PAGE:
Ken Stevens passed away last week. He was without question one of the giants in the field of speech. His contributions are legion – he is best known for the quantal theory of speech, a theoretical framework that ‘explains’ the mapping between acoustic and articulatory events and the basis for the finite inventory of speech sounds found in natural language. Ken proposed that there are regions in articulatory space which give rise to small acoustic changes and other regions which give rise to large acoustic changes. These areas of change define the finite inventory of possible speech sounds. That there are regions of acoustic stability suggests that there is acoustic invariance in speech. Namely, there are acoustic properties corresponding to phonetic features that remain stable across phonetic context, position, and speaker. Ken’s work provided an empirical basis for the distinctive features proposed by Roman Jakobson, Gunnar Fant, and Morris Halle in their 1951 monograph Preliminaries to Speech Analysis. Distinctive features have been considered to be the representational units underlying the phonological inventories of natural language. Throughout his work, Ken emphasized the importance of acoustic landmarks which define natural boundaries used by the perceptual and ultimately the linguistic system for characterizing the phonetic/phonological properties of speech. Ken, in collaborative work with Morris Halle in the 1960’s, also proposed a model of speech, analysis by synthesis. Here, the input signal matches to internally generated representations and ultimately selects the ‘best match’. This theory has modern day applications and implications for current Bayesian and predictive coding approaches to perceptual processing.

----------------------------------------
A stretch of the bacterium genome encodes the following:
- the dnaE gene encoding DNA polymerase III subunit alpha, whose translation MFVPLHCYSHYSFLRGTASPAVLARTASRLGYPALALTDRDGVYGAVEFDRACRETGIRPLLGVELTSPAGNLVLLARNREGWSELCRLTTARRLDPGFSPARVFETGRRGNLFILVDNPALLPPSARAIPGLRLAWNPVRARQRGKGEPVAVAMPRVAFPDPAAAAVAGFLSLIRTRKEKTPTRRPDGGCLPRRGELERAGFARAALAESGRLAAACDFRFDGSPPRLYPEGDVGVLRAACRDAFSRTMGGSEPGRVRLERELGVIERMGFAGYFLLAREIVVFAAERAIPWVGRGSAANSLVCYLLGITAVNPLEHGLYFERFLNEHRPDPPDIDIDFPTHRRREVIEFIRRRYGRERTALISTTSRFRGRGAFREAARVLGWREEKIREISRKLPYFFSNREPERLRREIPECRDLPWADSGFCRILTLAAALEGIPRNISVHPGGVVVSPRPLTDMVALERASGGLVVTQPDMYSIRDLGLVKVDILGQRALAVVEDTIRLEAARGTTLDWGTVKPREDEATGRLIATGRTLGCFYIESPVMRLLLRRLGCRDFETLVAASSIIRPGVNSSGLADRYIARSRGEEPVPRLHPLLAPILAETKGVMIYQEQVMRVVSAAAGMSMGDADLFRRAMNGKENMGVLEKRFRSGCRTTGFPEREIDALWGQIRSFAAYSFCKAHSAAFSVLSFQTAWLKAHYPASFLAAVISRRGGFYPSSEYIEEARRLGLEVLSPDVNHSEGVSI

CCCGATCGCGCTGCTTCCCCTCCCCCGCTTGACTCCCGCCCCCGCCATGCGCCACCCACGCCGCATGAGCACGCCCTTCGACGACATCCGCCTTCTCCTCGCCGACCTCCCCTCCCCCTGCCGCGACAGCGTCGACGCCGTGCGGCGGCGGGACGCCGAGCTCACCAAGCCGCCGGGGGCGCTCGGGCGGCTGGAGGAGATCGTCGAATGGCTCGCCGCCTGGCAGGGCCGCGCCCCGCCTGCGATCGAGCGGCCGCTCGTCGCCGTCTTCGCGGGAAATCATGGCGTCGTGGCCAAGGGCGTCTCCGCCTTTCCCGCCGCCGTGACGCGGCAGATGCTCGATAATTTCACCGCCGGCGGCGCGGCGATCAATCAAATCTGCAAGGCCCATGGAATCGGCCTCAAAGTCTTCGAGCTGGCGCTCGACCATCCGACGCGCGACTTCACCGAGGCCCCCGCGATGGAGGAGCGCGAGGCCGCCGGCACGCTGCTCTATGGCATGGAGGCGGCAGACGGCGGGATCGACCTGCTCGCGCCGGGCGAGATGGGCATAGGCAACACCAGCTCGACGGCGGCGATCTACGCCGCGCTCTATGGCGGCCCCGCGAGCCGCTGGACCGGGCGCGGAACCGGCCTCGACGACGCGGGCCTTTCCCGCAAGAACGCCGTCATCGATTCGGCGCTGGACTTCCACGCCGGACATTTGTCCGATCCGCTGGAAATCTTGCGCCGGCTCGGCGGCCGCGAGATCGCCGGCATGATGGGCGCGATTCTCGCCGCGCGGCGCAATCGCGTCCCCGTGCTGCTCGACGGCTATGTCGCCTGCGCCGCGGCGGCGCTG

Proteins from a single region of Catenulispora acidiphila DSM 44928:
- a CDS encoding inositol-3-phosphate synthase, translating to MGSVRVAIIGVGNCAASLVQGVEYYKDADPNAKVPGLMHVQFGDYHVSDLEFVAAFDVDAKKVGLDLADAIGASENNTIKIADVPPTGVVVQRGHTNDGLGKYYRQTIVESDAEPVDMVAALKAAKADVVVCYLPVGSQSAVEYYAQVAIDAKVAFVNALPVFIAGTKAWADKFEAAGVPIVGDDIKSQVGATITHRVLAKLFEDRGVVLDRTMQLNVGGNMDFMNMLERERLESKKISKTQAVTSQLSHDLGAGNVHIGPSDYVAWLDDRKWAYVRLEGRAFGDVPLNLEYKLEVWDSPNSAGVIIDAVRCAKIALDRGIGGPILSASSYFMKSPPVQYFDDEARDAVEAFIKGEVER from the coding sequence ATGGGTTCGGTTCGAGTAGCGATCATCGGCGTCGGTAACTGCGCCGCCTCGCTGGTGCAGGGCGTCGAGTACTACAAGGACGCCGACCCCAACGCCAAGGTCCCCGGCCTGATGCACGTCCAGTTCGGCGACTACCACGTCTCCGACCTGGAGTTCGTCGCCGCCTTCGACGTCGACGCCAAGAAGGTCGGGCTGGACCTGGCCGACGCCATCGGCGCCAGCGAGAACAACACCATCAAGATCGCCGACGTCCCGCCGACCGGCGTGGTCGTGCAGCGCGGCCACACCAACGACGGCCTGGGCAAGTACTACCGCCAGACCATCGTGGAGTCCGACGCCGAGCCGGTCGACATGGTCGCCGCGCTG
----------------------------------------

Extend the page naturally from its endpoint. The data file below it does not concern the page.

I had the good fortune to work with Ken over a period of 18 years. I first approached Ken in 1974 on the advice of Roman Jakobson to see if I could learn acoustics while on leave from Brown. I spent that semester at MIT and Ken and I worked on our first project examining the acoustic and perceptual properties of retroflex consonants. That was the start of a collaboration that resulted in a series of papers and chapters on acoustic invariance in speech and the acoustic properties of a number of phonetic parameters.
Ken’s working style was and is something to emulate. Low-key, focused, collegial, his lab was a bevy of activity. He was a fantastic leader of the Speech Group at MIT welcoming students and colleagues from all over the world. The only requirement was an interest and a commitment to research in speech. No one would have known he had won the National Medical of Science, was elected to the National Academy of Sciences, or had been the President of the Acoustical Society of America. He was just Ken, a great researcher, mentor, collaborator, colleague, and friend!